President Dmitry Medvedev and European Union leaders might not reach any significant policy breakthroughs at their 25th summit, which kicked off Monday night in Rostov-on-Don with an informal dinner in a Cossack riverbank restaurant.
But they can show the world that they cooperate on a grand scale when it comes to defining the causes of the financial crisis and the formula to get out of it.
The Kremlin and EU positions on this issue largely coincide — giving them a potential common voice at the next summit of the world's 20 leading economies on June 26 in Toronto.
The Kremlin said in a statement that both sides would discuss a framework agreement on Tuesday morning that would ensure "steady, sustained and balanced economic growth, the reform of international financial organizations and the refinement of mechanisms for regulating global financial markets."
Yet it was unclear Monday how much of the talks between Medvedev, European Council President Herman Van Rompuy and European Commission President Jose Manuel Barroso would focus on financial regulation.
Yaroslav Lissovolik, chief economist at Deutsche Bank in Moscow, said both Europeans and Russians are likely to come out in favor of more stringent financial regulation as the economy recovers.
"Disagreement is unlikely on this because banking sectors on both sides share a great deal of integration and interaction," he told The Moscow Times.
The Kremlin has in the past championed more regulation and reform of international financial institutions. Medvedev has called for the G20 to speed up its work on reaching globally binding financial market regulations, while his top economic aide,Arkady Dvorkovich, has said developing countries should be given more say over organizations like the International Monetary Fund.
That stance has been met with some skepticism in the United States. Washington has advocated a softer approach to regulation, favoring transparency and disclosure requirements over clampdowns on speculators and taxes.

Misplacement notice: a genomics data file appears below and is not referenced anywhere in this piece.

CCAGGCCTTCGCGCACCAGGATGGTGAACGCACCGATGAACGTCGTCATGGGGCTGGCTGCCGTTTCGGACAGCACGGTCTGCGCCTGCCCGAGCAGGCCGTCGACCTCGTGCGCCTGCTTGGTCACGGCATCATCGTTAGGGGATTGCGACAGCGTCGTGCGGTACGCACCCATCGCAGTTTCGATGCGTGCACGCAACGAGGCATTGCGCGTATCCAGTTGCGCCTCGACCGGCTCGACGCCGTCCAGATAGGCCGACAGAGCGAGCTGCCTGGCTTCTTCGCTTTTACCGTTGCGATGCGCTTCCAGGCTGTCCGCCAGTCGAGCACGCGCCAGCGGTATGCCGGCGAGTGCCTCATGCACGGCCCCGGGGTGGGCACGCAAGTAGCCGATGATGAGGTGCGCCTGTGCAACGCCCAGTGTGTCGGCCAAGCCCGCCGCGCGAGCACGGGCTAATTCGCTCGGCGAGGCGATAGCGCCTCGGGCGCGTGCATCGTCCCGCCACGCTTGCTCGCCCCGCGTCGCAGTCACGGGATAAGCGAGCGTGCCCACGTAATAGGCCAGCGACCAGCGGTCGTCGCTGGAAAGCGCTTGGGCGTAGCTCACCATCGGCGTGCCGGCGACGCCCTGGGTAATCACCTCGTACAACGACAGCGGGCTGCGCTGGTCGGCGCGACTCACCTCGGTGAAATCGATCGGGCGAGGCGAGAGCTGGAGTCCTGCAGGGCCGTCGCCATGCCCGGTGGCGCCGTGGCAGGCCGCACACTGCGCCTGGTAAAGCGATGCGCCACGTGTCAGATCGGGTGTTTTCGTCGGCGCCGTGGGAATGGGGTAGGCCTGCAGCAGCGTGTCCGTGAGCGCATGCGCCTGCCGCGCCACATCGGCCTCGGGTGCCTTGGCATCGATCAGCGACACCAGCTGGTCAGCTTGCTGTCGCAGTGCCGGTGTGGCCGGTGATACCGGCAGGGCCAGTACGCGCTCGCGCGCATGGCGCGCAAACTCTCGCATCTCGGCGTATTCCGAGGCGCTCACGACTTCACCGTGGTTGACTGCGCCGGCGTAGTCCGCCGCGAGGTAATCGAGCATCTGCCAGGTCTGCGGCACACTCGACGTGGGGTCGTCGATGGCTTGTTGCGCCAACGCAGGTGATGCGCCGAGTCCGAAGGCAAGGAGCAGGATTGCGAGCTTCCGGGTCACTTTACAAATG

Vasily Astrov, an analyst with the Vienna Institute for International Economic Studies, said the issue of financial regulation naturally pitched Europeans and Russians against the Americans because they agreed that lax financial regulation in the United States and the resulting U.S. housing bubble caused the global economic woes.
Since regulation had already been relatively tight in Russia and in most EU countries, both Brussels and Moscow can speak "with nearly one voice" on this issue in Toronto, Astrov said in e-mailed comments.
But Martin Gilman, a former senior representative for the International Monetary Fund in Russia, said Moscow was probably just trying to show sympathy with European concerns on this issue.
"It costs Russia little other than words, and apparently the moral support is appreciated, such is the rattled confidence among European officials," said Gilman, a professor at the Higher School of Economics.
Real common ground is limited because Russia has little interest in a restrictive regime for capital flows, Gilman said.
Medvedev last week boasted during a meeting with U.S. fund managers that Russia was a haven for foreign financial firms that suffer from too much regulation at home.
Indeed, Moscow offers regulatory advantages like an absence of transaction taxes, also known as capital controls, Lissovolik said. "Russia is the only BRIC country without capital controls," he said, referring to the group of emerging economies that includes Brazil, Russia, China and India.